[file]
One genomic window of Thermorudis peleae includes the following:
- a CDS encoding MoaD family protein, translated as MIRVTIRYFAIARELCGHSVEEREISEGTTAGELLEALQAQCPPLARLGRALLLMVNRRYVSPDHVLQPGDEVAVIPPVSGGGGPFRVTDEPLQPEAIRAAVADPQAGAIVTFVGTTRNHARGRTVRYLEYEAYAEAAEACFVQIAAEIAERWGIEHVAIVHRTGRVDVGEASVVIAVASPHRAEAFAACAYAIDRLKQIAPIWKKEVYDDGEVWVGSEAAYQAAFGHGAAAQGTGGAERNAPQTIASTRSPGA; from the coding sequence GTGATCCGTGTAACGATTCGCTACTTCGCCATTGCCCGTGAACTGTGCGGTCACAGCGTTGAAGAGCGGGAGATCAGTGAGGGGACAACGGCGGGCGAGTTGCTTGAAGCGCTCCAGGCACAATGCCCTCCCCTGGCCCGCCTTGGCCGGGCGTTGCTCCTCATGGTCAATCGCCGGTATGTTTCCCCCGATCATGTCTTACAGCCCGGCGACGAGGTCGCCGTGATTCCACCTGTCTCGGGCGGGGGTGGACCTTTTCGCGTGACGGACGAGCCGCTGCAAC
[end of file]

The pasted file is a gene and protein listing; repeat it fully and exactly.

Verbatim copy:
One genomic window of Thermorudis peleae includes the following:
- a CDS encoding MoaD family protein, translated as MIRVTIRYFAIARELCGHSVEEREISEGTTAGELLEALQAQCPPLARLGRALLLMVNRRYVSPDHVLQPGDEVAVIPPVSGGGGPFRVTDEPLQPEAIRAAVADPQAGAIVTFVGTTRNHARGRTVRYLEYEAYAEAAEACFVQIAAEIAERWGIEHVAIVHRTGRVDVGEASVVIAVASPHRAEAFAACAYAIDRLKQIAPIWKKEVYDDGEVWVGSEAAYQAAFGHGAAAQGTGGAERNAPQTIASTRSPGA; from the coding sequence GTGATCCGTGTAACGATTCGCTACTTCGCCATTGCCCGTGAACTGTGCGGTCACAGCGTTGAAGAGCGGGAGATCAGTGAGGGGACAACGGCGGGCGAGTTGCTTGAAGCGCTCCAGGCACAATGCCCTCCCCTGGCCCGCCTTGGCCGGGCGTTGCTCCTCATGGTCAATCGCCGGTATGTTTCCCCCGATCATGTCTTACAGCCCGGCGACGAGGTCGCCGTGATTCCACCTGTCTCGGGCGGGGGTGGACCTTTTCGCGTGACGGACGAGCCGCTGCAAC